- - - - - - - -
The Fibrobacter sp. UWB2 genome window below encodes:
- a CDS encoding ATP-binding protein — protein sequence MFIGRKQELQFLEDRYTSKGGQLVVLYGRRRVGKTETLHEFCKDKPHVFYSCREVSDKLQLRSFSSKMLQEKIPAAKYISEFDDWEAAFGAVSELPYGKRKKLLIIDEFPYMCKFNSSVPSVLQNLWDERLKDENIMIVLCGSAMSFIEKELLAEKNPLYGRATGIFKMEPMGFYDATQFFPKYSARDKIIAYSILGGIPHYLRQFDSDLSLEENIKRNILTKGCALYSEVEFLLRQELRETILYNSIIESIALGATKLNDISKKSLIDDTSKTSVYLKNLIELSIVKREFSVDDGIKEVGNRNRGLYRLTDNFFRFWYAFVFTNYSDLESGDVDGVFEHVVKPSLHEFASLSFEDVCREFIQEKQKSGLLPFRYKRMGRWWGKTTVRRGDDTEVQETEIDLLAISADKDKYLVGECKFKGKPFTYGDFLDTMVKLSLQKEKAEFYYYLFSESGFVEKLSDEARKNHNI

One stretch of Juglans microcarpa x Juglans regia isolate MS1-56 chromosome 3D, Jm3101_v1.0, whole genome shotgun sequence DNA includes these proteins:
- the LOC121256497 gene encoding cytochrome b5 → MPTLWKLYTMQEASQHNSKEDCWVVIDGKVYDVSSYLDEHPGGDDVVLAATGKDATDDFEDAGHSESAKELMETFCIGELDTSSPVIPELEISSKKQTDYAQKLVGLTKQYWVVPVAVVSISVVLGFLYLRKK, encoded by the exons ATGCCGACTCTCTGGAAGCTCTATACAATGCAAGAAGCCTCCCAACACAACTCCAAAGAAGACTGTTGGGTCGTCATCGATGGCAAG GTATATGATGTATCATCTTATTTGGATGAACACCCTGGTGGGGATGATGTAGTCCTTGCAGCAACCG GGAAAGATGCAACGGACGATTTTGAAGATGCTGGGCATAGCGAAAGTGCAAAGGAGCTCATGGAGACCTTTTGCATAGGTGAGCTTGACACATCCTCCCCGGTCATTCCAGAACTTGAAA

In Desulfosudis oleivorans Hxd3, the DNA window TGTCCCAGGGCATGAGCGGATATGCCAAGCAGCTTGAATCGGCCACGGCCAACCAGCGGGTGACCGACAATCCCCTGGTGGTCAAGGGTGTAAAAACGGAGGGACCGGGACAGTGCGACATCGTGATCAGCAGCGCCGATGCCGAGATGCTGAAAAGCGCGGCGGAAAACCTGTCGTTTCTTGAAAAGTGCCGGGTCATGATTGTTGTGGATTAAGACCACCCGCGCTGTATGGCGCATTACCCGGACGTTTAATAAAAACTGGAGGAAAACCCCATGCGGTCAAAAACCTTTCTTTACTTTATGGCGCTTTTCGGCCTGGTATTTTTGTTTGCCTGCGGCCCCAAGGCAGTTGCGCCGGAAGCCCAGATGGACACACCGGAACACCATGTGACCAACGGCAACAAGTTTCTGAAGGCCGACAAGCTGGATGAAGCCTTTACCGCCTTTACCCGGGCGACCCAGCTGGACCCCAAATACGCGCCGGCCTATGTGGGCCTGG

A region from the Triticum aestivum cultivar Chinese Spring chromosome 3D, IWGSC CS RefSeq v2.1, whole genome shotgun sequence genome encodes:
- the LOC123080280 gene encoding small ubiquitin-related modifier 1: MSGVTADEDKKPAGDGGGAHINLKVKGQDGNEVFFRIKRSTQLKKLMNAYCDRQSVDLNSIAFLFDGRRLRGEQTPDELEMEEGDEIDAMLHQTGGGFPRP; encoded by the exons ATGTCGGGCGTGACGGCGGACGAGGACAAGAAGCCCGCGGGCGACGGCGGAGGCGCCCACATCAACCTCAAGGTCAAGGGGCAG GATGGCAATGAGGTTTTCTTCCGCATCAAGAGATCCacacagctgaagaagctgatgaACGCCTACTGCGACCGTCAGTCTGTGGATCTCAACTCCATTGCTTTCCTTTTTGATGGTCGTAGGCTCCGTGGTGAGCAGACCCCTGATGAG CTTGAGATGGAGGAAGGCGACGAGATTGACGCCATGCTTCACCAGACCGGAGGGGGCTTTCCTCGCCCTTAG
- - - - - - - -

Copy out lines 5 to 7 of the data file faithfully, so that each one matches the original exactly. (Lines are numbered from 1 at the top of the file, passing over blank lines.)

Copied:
In Desulfosudis oleivorans Hxd3, the DNA window TGTCCCAGGGCATGAGCGGATATGCCAAGCAGCTTGAATCGGCCACGGCCAACCAGCGGGTGACCGACAATCCCCTGGTGGTCAAGGGTGTAAAAACGGAGGGACCGGGACAGTGCGACATCGTGATCAGCAGCGCCGATGCCGAGATGCTGAAAAGCGCGGCGGAAAACCTGTCGTTTCTTGAAAAGTGCCGGGTCATGATTGTTGTGGATTAAGACCACCCGCGCTGTATGGCGCATTACCCGGACGTTTAATAAAAACTGGAGGAAAACCCCATGCGGTCAAAAACCTTTCTTTACTTTATGGCGCTTTTCGGCCTGGTATTTTTGTTTGCCTGCGGCCCCAAGGCAGTTGCGCCGGAAGCCCAGATGGACACACCGGAACACCATGTGACCAACGGCAACAAGTTTCTGAAGGCCGACAAGCTGGATGAAGCCTTTACCGCCTTTACCCGGGCGACCCAGCTGGACCCCAAATACGCGCCGGCCTATGTGGGCCTGG

A region from the Triticum aestivum cultivar Chinese Spring chromosome 3D, IWGSC CS RefSeq v2.1, whole genome shotgun sequence genome encodes:
- the LOC123080280 gene encoding small ubiquitin-related modifier 1: MSGVTADEDKKPAGDGGGAHINLKVKGQDGNEVFFRIKRSTQLKKLMNAYCDRQSVDLNSIAFLFDGRRLRGEQTPDELEMEEGDEIDAMLHQTGGGFPRP; encoded by the exons ATGTCGGGCGTGACGGCGGACGAGGACAAGAAGCCCGCGGGCGACGGCGGAGGCGCCCACATCAACCTCAAGGTCAAGGGGCAG GATGGCAATGAGGTTTTCTTCCGCATCAAGAGATCCacacagctgaagaagctgatgaACGCCTACTGCGACCGTCAGTCTGTGGATCTCAACTCCATTGCTTTCCTTTTTGATGGTCGTAGGCTCCGTGGTGAGCAGACCCCTGATGAG CTTGAGATGGAGGAAGGCGACGAGATTGACGCCATGCTTCACCAGACCGGAGGGGGCTTTCCTCGCCCTTAG